Discarded syringes in northern Shan state. Photo by Shan Herald Agency for News (SHAN)

There have been some community efforts to help tackle and prevent the use of drugs. My friend used to carry out some community campaigning work, arresting drug users and asking the local authorities and the police to handle the case (for example by sending them to treatment centres). But the police and local authorities said there was nothing they could do, so my friend had to let them go.

The local authorities and the police are only interested in arresting young drug users from rich families; only wealthy parents are able to bribe the police to release their sons/ daughters. We can never expect local authorities and police to proactively arrest drug users or dealers in the Myanmar community. Local authorities and politicians are not interested in finding a way to help tackle the problem and help us. So, who are we going to rely on? We have to rely on ourselves and find a way out on our own.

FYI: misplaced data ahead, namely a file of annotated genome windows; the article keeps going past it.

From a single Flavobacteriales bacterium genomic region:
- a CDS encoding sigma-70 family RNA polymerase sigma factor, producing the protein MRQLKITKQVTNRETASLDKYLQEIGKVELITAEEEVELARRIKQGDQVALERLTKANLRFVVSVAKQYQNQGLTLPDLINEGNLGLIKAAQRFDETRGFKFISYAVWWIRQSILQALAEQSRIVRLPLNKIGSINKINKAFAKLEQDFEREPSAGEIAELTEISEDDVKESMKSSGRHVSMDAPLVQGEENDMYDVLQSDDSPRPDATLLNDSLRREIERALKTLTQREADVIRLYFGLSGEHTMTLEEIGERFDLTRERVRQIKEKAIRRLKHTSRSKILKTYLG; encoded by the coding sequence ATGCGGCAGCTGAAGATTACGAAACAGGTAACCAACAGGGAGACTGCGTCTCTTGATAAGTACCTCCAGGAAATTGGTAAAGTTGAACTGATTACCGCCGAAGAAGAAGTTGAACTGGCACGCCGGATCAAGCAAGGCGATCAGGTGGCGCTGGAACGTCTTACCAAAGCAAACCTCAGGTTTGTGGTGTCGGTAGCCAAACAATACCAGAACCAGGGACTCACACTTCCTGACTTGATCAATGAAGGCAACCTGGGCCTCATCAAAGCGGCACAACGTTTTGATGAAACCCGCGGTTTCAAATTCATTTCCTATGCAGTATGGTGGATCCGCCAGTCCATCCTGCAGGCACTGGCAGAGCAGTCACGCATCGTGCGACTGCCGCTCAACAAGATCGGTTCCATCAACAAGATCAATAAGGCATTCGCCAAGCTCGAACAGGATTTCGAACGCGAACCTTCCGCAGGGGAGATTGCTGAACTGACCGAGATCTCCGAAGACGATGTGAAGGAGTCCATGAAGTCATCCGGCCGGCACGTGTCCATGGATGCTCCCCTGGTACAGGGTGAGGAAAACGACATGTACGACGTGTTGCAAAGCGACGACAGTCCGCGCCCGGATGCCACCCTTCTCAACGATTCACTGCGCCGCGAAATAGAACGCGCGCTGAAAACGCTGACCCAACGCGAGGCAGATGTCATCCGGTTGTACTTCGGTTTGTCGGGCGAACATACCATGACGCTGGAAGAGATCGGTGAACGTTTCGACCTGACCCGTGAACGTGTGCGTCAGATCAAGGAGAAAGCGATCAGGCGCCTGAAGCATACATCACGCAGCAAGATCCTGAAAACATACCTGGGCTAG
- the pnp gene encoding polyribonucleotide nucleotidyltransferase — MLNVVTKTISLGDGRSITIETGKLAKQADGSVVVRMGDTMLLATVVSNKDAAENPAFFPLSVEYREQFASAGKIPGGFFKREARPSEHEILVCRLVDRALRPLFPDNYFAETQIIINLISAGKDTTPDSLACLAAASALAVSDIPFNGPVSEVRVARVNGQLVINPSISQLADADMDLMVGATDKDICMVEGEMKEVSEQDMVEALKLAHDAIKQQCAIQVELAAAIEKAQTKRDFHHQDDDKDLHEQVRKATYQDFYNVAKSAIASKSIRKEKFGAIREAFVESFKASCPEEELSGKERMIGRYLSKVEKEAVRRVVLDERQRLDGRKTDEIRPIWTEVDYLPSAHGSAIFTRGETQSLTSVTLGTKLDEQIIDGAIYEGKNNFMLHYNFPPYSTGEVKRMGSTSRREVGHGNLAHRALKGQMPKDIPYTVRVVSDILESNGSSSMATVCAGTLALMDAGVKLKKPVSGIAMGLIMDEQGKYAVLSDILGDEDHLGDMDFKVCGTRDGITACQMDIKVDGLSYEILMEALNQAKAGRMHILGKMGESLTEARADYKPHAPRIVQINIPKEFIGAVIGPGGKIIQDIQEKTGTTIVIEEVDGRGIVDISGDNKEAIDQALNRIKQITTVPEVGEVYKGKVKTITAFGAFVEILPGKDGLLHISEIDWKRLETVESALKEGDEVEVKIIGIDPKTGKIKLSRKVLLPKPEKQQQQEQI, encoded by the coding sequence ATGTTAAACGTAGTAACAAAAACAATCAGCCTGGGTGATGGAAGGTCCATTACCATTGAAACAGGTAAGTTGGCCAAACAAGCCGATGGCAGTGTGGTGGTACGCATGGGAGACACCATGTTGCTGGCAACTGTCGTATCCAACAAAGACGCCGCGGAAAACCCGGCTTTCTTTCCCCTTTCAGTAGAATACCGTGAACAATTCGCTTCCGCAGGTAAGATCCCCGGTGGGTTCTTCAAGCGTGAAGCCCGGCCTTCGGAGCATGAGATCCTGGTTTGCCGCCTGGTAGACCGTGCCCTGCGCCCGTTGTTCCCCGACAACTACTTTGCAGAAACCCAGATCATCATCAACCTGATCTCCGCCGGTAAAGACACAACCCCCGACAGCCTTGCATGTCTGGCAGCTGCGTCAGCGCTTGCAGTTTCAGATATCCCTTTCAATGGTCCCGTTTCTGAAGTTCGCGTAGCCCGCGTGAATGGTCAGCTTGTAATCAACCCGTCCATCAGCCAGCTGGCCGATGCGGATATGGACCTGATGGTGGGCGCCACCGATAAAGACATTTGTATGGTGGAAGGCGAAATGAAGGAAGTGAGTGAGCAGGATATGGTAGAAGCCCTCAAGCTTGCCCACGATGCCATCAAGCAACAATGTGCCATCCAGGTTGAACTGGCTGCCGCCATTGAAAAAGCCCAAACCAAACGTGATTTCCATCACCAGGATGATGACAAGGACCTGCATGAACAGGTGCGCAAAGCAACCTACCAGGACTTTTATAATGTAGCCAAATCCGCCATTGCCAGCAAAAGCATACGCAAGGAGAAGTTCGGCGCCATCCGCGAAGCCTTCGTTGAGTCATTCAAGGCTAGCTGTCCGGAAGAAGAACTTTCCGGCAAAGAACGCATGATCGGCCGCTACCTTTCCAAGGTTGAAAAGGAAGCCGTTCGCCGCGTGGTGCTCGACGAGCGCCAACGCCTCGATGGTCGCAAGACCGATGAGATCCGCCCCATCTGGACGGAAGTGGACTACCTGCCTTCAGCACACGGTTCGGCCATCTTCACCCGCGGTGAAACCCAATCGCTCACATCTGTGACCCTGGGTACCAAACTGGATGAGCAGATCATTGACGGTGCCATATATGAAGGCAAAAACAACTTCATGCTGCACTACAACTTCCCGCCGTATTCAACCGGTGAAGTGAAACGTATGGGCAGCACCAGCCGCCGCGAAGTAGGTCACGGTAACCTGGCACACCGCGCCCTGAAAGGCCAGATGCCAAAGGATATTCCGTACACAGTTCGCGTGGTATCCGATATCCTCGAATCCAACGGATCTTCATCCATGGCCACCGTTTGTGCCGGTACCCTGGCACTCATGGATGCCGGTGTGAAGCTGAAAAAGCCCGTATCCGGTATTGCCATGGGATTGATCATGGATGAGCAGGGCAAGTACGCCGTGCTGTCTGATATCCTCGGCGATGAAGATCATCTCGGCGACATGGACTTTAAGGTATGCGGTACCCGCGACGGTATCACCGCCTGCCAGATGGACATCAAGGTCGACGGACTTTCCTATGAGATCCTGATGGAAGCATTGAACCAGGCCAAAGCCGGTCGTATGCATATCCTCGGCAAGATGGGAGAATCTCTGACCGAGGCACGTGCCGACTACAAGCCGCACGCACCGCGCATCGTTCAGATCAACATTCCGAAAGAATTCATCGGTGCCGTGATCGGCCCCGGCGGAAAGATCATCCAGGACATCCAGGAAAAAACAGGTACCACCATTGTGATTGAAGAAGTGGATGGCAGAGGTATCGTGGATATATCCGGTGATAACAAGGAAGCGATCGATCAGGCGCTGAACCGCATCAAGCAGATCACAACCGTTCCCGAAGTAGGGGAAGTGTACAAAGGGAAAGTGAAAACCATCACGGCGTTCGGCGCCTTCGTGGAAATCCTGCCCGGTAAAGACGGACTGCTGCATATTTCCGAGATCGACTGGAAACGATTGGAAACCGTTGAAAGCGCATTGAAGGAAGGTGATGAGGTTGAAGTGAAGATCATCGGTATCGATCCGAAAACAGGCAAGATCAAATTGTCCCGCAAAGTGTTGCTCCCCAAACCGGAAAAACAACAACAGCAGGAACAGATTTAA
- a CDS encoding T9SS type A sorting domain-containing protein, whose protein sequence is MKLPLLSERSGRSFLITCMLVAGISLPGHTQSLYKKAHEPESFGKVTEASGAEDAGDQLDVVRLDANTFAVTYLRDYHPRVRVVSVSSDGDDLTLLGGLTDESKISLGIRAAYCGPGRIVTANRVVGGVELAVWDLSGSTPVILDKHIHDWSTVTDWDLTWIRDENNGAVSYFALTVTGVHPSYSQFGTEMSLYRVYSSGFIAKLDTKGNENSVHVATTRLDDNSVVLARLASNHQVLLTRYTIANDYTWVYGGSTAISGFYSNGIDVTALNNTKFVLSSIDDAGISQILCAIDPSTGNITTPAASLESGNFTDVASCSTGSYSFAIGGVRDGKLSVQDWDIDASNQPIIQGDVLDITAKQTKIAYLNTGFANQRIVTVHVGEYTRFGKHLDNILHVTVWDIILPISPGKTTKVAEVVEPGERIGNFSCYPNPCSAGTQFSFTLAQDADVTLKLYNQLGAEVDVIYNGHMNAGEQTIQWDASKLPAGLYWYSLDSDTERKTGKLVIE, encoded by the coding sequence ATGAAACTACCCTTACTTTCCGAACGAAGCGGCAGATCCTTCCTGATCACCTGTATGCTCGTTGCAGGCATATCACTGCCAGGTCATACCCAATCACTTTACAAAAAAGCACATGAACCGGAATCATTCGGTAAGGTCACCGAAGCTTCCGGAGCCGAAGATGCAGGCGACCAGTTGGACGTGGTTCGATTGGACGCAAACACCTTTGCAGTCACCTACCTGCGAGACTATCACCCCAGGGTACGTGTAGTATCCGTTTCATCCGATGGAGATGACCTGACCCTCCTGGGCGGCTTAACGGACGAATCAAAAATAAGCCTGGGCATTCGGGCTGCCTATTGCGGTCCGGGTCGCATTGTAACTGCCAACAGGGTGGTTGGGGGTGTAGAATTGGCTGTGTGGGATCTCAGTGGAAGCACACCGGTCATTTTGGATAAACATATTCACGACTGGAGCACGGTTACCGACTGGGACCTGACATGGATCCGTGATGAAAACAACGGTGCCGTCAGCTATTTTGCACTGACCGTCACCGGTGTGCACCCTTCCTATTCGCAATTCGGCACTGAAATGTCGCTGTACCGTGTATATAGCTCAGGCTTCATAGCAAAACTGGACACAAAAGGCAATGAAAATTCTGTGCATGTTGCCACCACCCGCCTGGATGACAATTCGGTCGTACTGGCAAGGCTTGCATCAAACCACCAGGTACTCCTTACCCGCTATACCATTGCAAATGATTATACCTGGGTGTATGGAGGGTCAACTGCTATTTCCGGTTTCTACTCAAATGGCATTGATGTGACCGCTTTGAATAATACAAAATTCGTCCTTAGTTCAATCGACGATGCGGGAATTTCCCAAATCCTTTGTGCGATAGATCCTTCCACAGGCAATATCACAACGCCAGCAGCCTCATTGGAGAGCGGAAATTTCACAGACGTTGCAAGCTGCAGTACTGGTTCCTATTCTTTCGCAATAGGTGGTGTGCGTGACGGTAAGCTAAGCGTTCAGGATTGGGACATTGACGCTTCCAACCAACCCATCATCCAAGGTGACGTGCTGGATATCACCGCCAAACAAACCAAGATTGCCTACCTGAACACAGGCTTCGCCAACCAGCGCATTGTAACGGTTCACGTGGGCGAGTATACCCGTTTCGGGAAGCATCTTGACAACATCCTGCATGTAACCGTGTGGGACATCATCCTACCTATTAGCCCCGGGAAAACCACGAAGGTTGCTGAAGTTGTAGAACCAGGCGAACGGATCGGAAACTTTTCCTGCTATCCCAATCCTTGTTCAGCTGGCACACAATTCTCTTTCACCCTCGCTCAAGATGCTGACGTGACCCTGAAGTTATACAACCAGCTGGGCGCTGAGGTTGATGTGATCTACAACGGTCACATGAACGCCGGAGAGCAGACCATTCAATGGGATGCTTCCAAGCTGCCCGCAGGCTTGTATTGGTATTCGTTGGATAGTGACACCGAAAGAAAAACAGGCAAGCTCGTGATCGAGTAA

In 2017, I received news that there was one ethnic armed organisation helping with drug treatment. I heard about this because of my work engaging with different local organisations, most people would not have heard about it. They said that there was a drug treatment centre in Lashio. I had never heard of that place before. It was not a drug-rehabilitation centre, rather a drop-in centre for drug users to get medication. Most people don’t know there is such a facility.

I contacted the centre to send my brother for treatment.

When he arrived, they tested him and found that he had HIV. He needed HIV treatment. We had the option to send him to Thailand for the treatment. But he didn’t have an identification card and the medication was very expensive, so we couldn’t.

We were so desperate. I had no choice but to seek help from one of the youth organisations in Southern Shan. I begged them to accommodate my brother and promised that I would try to pay for all the fees, including for the medication. The organisation was very understanding of my brother’s situation and accepted him. He is still receiving treatment there today.